Anthropogenic Climate Change Effects

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If left unchecked, anthropogenic climate change will have monumental consequences for the international community. To a large extent, these consequences will arise from the underlying issue of resource scarcity and its associated economic, political and social dilemmas. As a result, this essay asserts that anthropogenic climate change and resource scarcity are intrinsically tied. To develop this assertion, this essay will explore ways in which resource scarcity, as a result of anthropogenic climate change, will affect the international community. Additionally, this essay will explore these effects specifically through the issues of energy security, food security and water security as these issues are the most prominent facets of resource scarcity. …show more content…
As a result, if water security and food security are interdependent, then it would be logical to conclude that anthropogenic climate change and water security are linked too. For instance, this essay has already noted the causal link between anthropogenic climate change and drought. Naturally, an increase in drought would lead to an increase in water scarcity, as fresh water supplies are depleted. The effects of said water scarcity have already been felt in regions like South Asia. As a result, South Asia provides valuable insight into the possible economic and social consequences of water scarcity. To illustrate the extent of the problem, agriculture in South Asia takes up 90% of the region’s total water usage per annum; however, water availability per capita in the region has dropped significantly. In India alone, projections show that per capita water availability could drop to 1,140 cubic metres per capita by 2050 from 1,986 cubic metres per capita in 1998 if current climate trends continue. Moreover, India is extracting groundwater 56% faster than it can be replenished, which will, in time, exacerbate water scarcity in the region. Given these statistics, it is clear that water security poses a significant challenge in the region. First of all, water security is heavily interdependent with food security; and as this essay has already …show more content…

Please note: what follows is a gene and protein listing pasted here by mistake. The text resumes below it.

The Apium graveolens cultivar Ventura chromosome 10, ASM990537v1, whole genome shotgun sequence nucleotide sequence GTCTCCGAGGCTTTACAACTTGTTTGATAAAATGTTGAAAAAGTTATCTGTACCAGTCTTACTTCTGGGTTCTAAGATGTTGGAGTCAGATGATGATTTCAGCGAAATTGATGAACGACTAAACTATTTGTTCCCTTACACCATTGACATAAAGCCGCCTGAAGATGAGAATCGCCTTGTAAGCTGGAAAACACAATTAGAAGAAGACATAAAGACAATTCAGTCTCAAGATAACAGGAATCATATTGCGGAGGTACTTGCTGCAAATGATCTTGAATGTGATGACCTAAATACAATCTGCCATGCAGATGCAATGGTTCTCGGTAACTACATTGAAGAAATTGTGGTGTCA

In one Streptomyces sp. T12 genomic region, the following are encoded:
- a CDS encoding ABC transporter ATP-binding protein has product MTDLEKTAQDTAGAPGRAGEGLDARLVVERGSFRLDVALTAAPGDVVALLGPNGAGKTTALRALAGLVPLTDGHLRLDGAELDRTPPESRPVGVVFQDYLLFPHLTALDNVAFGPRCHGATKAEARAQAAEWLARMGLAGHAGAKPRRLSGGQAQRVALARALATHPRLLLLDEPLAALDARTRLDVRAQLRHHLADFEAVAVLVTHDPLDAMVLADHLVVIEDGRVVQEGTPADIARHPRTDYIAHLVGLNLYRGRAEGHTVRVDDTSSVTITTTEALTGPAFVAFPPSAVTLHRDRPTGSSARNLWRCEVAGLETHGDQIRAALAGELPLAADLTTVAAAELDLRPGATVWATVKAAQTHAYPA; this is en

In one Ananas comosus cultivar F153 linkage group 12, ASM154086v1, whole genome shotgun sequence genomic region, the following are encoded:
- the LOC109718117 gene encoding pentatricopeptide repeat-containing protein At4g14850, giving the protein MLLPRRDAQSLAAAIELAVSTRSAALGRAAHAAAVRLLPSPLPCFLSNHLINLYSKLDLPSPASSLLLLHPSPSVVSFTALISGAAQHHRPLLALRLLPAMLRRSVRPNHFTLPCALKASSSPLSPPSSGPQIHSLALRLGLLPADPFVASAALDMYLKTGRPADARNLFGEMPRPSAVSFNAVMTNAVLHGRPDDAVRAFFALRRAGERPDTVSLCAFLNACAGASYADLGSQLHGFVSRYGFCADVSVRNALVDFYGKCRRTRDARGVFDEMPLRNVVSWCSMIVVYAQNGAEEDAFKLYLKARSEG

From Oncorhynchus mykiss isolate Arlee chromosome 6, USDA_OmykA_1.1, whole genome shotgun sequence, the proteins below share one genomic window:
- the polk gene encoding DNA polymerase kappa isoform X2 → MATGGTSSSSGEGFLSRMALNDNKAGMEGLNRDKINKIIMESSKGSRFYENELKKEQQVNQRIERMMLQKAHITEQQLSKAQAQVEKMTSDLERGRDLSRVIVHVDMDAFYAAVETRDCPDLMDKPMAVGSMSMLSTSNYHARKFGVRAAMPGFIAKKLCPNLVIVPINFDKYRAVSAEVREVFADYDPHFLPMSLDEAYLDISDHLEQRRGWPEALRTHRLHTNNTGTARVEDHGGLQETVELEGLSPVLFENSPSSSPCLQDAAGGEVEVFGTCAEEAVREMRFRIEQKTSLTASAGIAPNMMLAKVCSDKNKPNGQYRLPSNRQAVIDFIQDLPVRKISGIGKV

To a large extent, energy scarcity operates on similar economic principles to food scarcity. Hydroelectric dams rely on the potential energy of running water sources to generate electricity. Consequently, if climate change leads reduced water accessibility and availability, then it would be logical to conclude that by extension, energy availability is affected negatively. Consequently, if energy availability falls, then energy prices will rise as a result of the fundamental market forces at play. Whilst the majority of case studies used by this essay have demonstrated the effects of resource scarcity in the developing world; energy scarcity on the other hand holds major economic consequences for the developed world too. For example, during the late 1970s, the Southwestern United States went through a major period of drought in which there was a 60% decrease in the amount of electricity generated by hydroelectric power stations. The most major short-term economic consequence of this drought being a spike in energy prices. However, to stabilise the energy price during this period, the state of California began increasing its use of fossil fuels to compensate for the hydroelectric energy lost. It should be noted too that California has been undergoing an extended period of drought since 2011. From this, it is clear that

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